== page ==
Israelis to the Brits: Let in the Light, but not Too Much

By Barbara Horwitz-Bennett February 11, 2005

Editor’s note: Check out the February edition of CSE, which focuses on airports, including Israel’s new Terminal 3 project at Ben Gurion Airport. Following is a story regarding the use of natural lighting at the facility. And don’t forget to check out the March edition of CSE, which delves deeper into the technical ins and outs of daylighting.

With the proliferation of the LEED program—Leadership in Energy and Environmental Design—daylighting has become a major part of many buildings, and airport terminals are no exception. Of course, daylighting has long been practiced in Europe, but members of Arup, one of many designers working on the new Terminal 3 project at Ben Gurion Airport in Israel, discovered that cultural practices don’t always translate overseas.

Specifically, when it came to the lighting design for the facility’s landside terminal, Andy Sedgwick of Arup’s London office was surprised to find that while the harvesting of natural daylight in Northern Europe is in great demand, natural light is not always such a welcome thing in Israel.

“It was quite an enlightenment for me to find that the visual environment can be uncomfortable for Israelis if it’s too bright,” he reflects.

At the same time, some connection to the outside was desired, so one tactic Sedgwick employed was designing for a long, linear colored limestone wall at the back of the check-in hall to be washed with natural sunlight. “This way there’s a visual link to the outside, and it’s bright enough for reading a ticket and for security purposes, but not excessively bright,” he explains.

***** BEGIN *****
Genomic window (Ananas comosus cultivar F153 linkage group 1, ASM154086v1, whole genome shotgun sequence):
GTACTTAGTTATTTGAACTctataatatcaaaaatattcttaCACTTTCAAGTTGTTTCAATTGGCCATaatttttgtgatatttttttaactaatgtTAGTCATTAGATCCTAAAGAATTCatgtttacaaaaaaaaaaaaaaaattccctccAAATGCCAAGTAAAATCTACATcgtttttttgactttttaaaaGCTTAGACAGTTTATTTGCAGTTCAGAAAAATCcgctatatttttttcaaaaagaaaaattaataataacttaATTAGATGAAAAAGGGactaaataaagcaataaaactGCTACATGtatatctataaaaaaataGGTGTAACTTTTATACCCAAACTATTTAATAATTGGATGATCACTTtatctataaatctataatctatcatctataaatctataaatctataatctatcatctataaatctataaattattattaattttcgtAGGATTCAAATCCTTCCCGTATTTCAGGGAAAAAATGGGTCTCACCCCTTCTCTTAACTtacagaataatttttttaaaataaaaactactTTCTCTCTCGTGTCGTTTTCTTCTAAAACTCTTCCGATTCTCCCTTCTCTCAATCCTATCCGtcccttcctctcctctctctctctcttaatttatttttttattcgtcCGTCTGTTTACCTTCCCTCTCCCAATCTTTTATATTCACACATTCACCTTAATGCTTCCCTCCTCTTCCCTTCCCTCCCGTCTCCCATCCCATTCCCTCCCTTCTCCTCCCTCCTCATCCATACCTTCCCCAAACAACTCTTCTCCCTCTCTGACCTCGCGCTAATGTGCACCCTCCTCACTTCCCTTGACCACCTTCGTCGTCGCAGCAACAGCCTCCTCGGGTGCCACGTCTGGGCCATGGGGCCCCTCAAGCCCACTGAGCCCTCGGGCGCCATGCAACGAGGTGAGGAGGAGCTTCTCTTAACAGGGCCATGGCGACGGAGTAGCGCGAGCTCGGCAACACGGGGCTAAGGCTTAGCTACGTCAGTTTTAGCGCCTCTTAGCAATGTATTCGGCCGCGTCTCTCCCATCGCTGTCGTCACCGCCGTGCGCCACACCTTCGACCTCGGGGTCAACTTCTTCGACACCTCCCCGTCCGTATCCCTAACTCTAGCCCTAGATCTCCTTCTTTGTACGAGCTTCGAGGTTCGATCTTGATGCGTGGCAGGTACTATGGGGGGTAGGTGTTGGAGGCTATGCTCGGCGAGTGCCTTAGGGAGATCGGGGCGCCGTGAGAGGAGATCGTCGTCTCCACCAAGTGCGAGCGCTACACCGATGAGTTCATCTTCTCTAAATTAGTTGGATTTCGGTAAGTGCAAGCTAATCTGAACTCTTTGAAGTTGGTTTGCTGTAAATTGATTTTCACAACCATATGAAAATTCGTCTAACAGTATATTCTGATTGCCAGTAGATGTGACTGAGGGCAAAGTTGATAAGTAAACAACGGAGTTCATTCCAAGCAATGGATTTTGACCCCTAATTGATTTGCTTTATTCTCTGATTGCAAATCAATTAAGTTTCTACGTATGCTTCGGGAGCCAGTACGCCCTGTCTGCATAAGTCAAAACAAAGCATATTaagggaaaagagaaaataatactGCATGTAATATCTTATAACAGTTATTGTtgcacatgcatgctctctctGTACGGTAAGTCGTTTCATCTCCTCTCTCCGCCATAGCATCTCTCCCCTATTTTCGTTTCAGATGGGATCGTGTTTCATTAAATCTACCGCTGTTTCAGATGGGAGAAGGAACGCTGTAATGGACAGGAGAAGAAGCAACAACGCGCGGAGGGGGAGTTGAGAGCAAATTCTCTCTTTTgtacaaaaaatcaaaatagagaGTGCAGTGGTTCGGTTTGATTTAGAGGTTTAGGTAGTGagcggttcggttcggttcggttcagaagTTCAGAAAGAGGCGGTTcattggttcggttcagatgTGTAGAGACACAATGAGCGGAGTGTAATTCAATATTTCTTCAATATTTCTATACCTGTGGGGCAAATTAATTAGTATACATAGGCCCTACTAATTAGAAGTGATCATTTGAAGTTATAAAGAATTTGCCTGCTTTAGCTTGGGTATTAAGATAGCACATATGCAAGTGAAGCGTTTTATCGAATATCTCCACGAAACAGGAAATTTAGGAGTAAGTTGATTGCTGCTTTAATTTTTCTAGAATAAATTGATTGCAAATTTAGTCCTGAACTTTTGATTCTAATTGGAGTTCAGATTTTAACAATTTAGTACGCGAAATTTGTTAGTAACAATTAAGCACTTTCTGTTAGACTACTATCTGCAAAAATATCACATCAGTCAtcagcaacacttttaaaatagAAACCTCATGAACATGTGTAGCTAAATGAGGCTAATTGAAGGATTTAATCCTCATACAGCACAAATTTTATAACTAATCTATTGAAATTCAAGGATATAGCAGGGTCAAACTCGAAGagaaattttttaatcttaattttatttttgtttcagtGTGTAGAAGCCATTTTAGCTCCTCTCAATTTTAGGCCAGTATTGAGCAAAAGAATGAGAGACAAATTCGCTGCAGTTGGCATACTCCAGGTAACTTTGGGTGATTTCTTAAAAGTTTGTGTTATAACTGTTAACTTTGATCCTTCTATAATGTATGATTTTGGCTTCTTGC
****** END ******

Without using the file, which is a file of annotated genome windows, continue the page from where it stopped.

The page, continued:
In addition, Arup’s engineers designed a slot in the floor of the ticketing hall in order to bring this same light to the arrival hall on the next level down.

According to one of Sedgwick’s colleagues, Ashok Raiji, P.E., a mechanical engineer with Arup’s New York office, even though the three roadways leading into the landside terminal were set back through the use of bridges (for security purposes), a certain amount of daylight is still obstructed by the roadways. Consequently, the additional sunlight bathing the back wall is very helpful in illuminating the space.

Of course, high lighting levels were specified for security-sensitive spaces—for example, specially designed areas where security staff personally question all travelers prior to check-in, a long-established security procedure unique to Israel.

Another tool Sedgwick’s lighting team utilized was radiance modeling, a complicated software program. “It was a good tool to explain to other people what the lighting was expected to achieve,” he says.

While commuters are still getting used to the dramatically changed terminal, the feedback thus far has been quite positive. But considering the manpower and shekels invested in replacing the original 1937 facility built by the British, this should come as no surprise.